Should you pay to have your solar energy system cleaned?

Purchasing and installing solar panels for your home is one thing, but equipment maintenance is another concern. As the solar panels continue to be exposed to the outside weather – scorching heat, sunlight, rain, and dust – the panel surface will eventually get dirty. But before hiring someone to clean the solar panels, take heed from this recommendation from a group of researchers.

A recent study by the University of California, San Diego concluded that cleaning solar panels regularly may not be a wise financial decision. The study looked into data on residential solar panel outputs from the California Solar Initiative within the year 2010, as reported in a news release. The panels, identified from various residences and commercial buildings between the San Francisco Bay Area and the United States-Mexico border, were monitored in terms of electricity output during the rainy season and in the summer dry spell for that year.

The research team, composed of engineers from the university, found that solar panels in California that went uncleaned for 145 days during the summer months had reduced efficiency of only 7.4 percent. This means that a typical home that uses a 5-kilowatt solar absorption system would only gain a measly $20 in generated electricity if they chose to have the panels cleaned midway through the summer.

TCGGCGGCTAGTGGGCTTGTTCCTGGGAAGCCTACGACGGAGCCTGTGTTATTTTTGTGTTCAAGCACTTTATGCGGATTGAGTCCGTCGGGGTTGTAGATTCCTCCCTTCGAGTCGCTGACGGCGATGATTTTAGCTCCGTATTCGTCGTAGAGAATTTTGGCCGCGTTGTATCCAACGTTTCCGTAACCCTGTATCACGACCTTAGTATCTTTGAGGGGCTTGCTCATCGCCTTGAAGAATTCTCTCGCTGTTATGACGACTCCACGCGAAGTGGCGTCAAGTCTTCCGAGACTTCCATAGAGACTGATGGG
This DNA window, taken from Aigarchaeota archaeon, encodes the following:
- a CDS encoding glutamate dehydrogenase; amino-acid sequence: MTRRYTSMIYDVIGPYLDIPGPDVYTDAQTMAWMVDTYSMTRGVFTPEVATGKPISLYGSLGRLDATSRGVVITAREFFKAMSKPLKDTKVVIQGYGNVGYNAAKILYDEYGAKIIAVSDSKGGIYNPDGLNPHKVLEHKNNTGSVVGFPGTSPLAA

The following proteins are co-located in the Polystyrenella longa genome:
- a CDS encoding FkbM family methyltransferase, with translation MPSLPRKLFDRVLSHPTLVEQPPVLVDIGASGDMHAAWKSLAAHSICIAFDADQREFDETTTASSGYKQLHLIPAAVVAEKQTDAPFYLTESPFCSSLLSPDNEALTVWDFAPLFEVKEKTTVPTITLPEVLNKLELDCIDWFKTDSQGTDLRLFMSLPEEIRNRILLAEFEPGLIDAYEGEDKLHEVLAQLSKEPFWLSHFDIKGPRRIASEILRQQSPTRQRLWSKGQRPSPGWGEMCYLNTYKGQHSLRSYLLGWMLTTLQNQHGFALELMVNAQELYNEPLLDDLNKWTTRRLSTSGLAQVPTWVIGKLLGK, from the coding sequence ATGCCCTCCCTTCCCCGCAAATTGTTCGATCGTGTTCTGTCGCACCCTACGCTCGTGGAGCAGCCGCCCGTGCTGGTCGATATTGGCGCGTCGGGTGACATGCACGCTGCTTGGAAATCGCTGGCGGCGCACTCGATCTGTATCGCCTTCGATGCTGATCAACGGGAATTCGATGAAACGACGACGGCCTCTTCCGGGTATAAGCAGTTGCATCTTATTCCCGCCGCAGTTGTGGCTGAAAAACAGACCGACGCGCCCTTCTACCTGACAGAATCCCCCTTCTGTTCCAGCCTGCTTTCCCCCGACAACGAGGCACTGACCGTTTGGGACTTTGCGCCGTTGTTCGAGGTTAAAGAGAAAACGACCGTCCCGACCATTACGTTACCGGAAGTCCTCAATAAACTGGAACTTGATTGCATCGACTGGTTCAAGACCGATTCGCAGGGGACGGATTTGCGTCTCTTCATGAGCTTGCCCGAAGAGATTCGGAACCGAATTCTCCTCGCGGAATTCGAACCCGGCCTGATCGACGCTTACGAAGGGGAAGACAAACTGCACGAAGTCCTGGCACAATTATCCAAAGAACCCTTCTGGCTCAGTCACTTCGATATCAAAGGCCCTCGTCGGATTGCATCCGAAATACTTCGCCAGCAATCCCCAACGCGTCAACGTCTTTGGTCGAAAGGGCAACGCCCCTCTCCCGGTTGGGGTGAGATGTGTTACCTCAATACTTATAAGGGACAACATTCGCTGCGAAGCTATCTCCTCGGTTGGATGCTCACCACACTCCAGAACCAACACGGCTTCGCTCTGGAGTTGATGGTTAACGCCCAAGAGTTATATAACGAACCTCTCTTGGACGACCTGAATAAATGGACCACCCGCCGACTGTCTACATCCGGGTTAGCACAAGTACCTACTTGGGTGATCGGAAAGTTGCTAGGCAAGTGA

“You definitely wouldn’t get your money back after hiring someone to wash your rooftop panels,” said study lead author Jan Kleissl, who also teaches mechanical and aerospace engineering at the university.

Meanwhile, study co-author Felipe Mejia said that the dirt deposited on solar panels during a dry season following the rainy months does not significantly affect the panel’s efficiency.

“Dust on PV panels does make a difference but it’s not a big enough factor in California to warrant cleaning,” Mejia added.

The researchers were quick to point out, however, that the orientation of the solar panels may affect the level of dirt – and, consequently, the effectiveness of the energy production. For instance, panels installed at steeper angles have decreased energy losses because this orientation allows the dirt on the panel surface to slide off naturally.

Bird droppings are a different matter, though, because these materials are not washed off easily by rain. As a result, sunlight is blocked from being accessed by solar panels, thereby decreasing efficiency. If your solar panels are covered in bird droppings you would benefit from having your solar panels cleaned.

[Photo courtesy of Sonny Abesamis on Flickr]